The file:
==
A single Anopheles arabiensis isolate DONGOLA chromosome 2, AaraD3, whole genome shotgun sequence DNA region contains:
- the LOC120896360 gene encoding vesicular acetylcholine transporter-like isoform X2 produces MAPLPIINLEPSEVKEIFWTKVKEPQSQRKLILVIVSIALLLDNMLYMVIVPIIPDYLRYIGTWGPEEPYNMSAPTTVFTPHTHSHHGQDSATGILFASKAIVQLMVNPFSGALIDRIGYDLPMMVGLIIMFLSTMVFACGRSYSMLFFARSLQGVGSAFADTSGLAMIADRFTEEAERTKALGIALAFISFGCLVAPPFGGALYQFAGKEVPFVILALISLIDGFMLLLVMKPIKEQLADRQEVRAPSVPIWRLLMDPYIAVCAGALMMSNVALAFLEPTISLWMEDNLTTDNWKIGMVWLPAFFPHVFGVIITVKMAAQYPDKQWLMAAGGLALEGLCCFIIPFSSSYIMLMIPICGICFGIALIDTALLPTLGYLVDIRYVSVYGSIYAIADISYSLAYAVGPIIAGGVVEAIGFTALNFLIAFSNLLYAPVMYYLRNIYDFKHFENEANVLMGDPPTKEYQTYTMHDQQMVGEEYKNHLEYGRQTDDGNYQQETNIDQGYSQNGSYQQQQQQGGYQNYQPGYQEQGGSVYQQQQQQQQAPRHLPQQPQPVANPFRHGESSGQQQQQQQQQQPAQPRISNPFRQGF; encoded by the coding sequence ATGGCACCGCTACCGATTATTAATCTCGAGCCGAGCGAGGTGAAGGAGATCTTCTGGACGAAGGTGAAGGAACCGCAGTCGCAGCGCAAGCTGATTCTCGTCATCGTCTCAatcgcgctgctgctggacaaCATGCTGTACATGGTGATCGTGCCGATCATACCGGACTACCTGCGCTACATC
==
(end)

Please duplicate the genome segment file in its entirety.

A single Anopheles arabiensis isolate DONGOLA chromosome 2, AaraD3, whole genome shotgun sequence DNA region contains:
- the LOC120896360 gene encoding vesicular acetylcholine transporter-like isoform X2 produces MAPLPIINLEPSEVKEIFWTKVKEPQSQRKLILVIVSIALLLDNMLYMVIVPIIPDYLRYIGTWGPEEPYNMSAPTTVFTPHTHSHHGQDSATGILFASKAIVQLMVNPFSGALIDRIGYDLPMMVGLIIMFLSTMVFACGRSYSMLFFARSLQGVGSAFADTSGLAMIADRFTEEAERTKALGIALAFISFGCLVAPPFGGALYQFAGKEVPFVILALISLIDGFMLLLVMKPIKEQLADRQEVRAPSVPIWRLLMDPYIAVCAGALMMSNVALAFLEPTISLWMEDNLTTDNWKIGMVWLPAFFPHVFGVIITVKMAAQYPDKQWLMAAGGLALEGLCCFIIPFSSSYIMLMIPICGICFGIALIDTALLPTLGYLVDIRYVSVYGSIYAIADISYSLAYAVGPIIAGGVVEAIGFTALNFLIAFSNLLYAPVMYYLRNIYDFKHFENEANVLMGDPPTKEYQTYTMHDQQMVGEEYKNHLEYGRQTDDGNYQQETNIDQGYSQNGSYQQQQQQGGYQNYQPGYQEQGGSVYQQQQQQQQAPRHLPQQPQPVANPFRHGESSGQQQQQQQQQQPAQPRISNPFRQGF; encoded by the coding sequence ATGGCACCGCTACCGATTATTAATCTCGAGCCGAGCGAGGTGAAGGAGATCTTCTGGACGAAGGTGAAGGAACCGCAGTCGCAGCGCAAGCTGATTCTCGTCATCGTCTCAatcgcgctgctgctggacaaCATGCTGTACATGGTGATCGTGCCGATCATACCGGACTACCTGCGCTACATC